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In the past few decades, methods of linear algebra have become central to economic analysis, replacing older tools such as the calculus. David Gale has provided the first complete and lucid treatment of important topics in mathematical economics which can be analyzed by linear models. This self-contained work requires few mathematical prerequisites and provides all necessary groundwork in the first few chapters. After introducing basic geometric concepts of vectors and vector spaces, Gale proceeds to give the main theorems on linear inequalities—theorems underpinning the theory of games, linear programming, and the Neumann model of growth. He then explores such subjects as linear programming; the theory of two-person games; static and dynamic theories of linear exchange models, including problems of equilibrium prices and dynamic stability; and methods of play, optimal strategies, and solutions of matrix games. This book should prove an invaluable reference source and text for mathematicians, engineers, economists, and those in many related areas.

### Details & Specs

Title:The Theory of Linear Economic ModelsFormat:PaperbackDimensions:352 pages, 9 × 6.03 × 0.9 inPublished:February 10, 1989Publisher:University of Chicago Press

The following ISBNs are associated with this title:

ISBN - 10:0226278840

ISBN - 13:9780226278841

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Table of Contents

Preface

List of Notations

Chapter 1. Linear Programming: Examples, Definitions, and Statements of the Principal Theorems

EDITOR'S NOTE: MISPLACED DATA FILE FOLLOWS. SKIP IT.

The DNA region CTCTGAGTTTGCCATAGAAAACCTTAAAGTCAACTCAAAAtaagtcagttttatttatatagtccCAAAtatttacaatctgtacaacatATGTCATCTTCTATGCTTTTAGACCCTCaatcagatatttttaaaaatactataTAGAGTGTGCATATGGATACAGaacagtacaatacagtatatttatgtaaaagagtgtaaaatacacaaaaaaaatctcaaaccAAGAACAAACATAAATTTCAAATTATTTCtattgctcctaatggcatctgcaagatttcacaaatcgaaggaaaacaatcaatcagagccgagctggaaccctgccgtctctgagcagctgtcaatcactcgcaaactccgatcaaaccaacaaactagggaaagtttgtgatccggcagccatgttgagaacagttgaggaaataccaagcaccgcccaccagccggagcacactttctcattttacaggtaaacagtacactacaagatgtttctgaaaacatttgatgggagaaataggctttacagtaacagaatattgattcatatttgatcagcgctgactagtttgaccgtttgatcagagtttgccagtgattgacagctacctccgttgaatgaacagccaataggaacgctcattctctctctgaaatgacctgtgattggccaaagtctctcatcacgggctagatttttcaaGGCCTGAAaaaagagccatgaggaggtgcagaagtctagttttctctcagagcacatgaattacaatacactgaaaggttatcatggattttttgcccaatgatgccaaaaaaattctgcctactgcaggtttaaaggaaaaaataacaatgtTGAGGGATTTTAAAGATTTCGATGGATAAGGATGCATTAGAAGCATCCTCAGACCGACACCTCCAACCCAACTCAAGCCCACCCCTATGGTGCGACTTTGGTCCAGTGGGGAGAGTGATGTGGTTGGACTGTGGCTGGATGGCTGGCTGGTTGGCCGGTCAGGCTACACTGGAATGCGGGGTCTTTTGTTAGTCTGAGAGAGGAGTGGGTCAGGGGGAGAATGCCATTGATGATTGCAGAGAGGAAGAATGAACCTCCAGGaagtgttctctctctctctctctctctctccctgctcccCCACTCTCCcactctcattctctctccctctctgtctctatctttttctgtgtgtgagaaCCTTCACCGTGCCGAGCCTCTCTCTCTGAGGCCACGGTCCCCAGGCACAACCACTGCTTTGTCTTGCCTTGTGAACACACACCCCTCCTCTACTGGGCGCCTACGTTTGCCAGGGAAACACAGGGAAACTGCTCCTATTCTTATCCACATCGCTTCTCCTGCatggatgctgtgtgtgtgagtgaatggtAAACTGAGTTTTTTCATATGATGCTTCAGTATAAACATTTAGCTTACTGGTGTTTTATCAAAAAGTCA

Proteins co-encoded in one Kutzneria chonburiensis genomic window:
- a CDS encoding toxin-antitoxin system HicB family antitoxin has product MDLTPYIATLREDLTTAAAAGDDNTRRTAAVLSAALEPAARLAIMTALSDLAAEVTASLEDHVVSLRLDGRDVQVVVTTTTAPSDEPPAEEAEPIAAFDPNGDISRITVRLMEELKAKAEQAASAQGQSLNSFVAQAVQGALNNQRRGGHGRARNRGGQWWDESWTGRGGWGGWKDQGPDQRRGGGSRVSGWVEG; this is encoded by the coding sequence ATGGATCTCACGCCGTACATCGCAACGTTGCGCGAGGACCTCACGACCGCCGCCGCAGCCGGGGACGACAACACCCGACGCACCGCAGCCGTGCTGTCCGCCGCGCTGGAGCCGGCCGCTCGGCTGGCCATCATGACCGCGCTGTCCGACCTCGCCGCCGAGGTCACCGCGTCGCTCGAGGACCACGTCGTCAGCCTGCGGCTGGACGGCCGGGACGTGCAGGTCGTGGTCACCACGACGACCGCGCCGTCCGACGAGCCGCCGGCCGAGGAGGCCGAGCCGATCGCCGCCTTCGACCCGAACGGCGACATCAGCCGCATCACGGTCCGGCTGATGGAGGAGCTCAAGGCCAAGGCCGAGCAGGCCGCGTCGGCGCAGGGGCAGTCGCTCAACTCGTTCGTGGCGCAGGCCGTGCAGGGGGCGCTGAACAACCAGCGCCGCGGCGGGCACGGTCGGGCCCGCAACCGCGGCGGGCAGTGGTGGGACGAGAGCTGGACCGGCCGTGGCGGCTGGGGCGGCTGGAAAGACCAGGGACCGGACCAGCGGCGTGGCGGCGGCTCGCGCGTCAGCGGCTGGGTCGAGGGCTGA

1. Examples

The diet problem

The transportation problem

Production to meet given demand at minimum cost

Production to maximize income from given resources

2. Duality and prices

3. Further interpretation of duality

4. Price equilibrium

Bibliographical notes

Exercises

Chapter 2. Real Linear Algebra

1. Vector

2. Scalar product, matrices, linear equations

3. Real linear equations and inequalities

4. Basic solutions of equations

5. Geometry of linear inequalities. Convex cones

6. Extreme vectors and extreme solutions

7. Convex sets and polytopes

Bibliographical notes

Exercises

Chapter 3. The Theory of Linear Programming

1. Definitions

2. The duality theorems

3. The equilibrium theorems

4. Basic solutions

5. An application: allocation of resources in a competitive economy

Bibliographical notes

Exercises

Chapter 4. Computation. The Simplex Method

1. Solving simultaneous equations and inverting a matrix

2. The simplex method for linear programming. Discussion

3. Theory of the simplex method

4. Some numerical examples

5. Nonnegative solutions of linear equations

6. Solving linear inequalities

7. Degeneracy. The generalized simplex method

Bibliographical notes

Exercises

Chapter 5. Integral Linear Programming

1. Examples

Transportation problem with indivisible commodity

The optimal-assignment problem

The loading problem

2. Flows in networks

3. The simple-assignment problem

4. The transshipment problem

5. The optimal-assignment problem

6. A problem related to optimal assignment. Price equilibrium

7. The transportation problem

8. Other examples: shortest route; the caterer

9. Concluding remarks and open questions

Bibliographical notes

Exercises

Chapter 6. Two-person Games: Examples, Definitions, and Elementary Theory

1. First examples and definitions

Odds and evens (matching pennies)

Morra

2. Further examples of matrix games

Goofspiel

Bluffing

A, B, C

3. Solutions of games. Mixed strategies

4. Value of a game and optimal strategies

5. Some infinite games

Continuous bluffing

Duels

The oil prospector (a game against nature)

The bomber and the submarine

High number

Low number

6. Saddle points and minimax

7. Symmetric games

8. Proof of the fundamental theorem

Appendix to Chapter 6: A geometric "proof" of the fundamental theorem of game theory

Bibliographical notes

Exercises

Chapter 7. Solutions of Matrix Games

1. Relation between matrix games and linear programming

2. Solving games by the simplex method

3. Optimal strategies

4. Solutions

5. Examples

6. The structure of symmetric games

7. Constructing a game with prescribed solutions

8. Basic optimal strategies

9. A method of "learning" a game

10. Convergence of the learning method

Bibliographical notes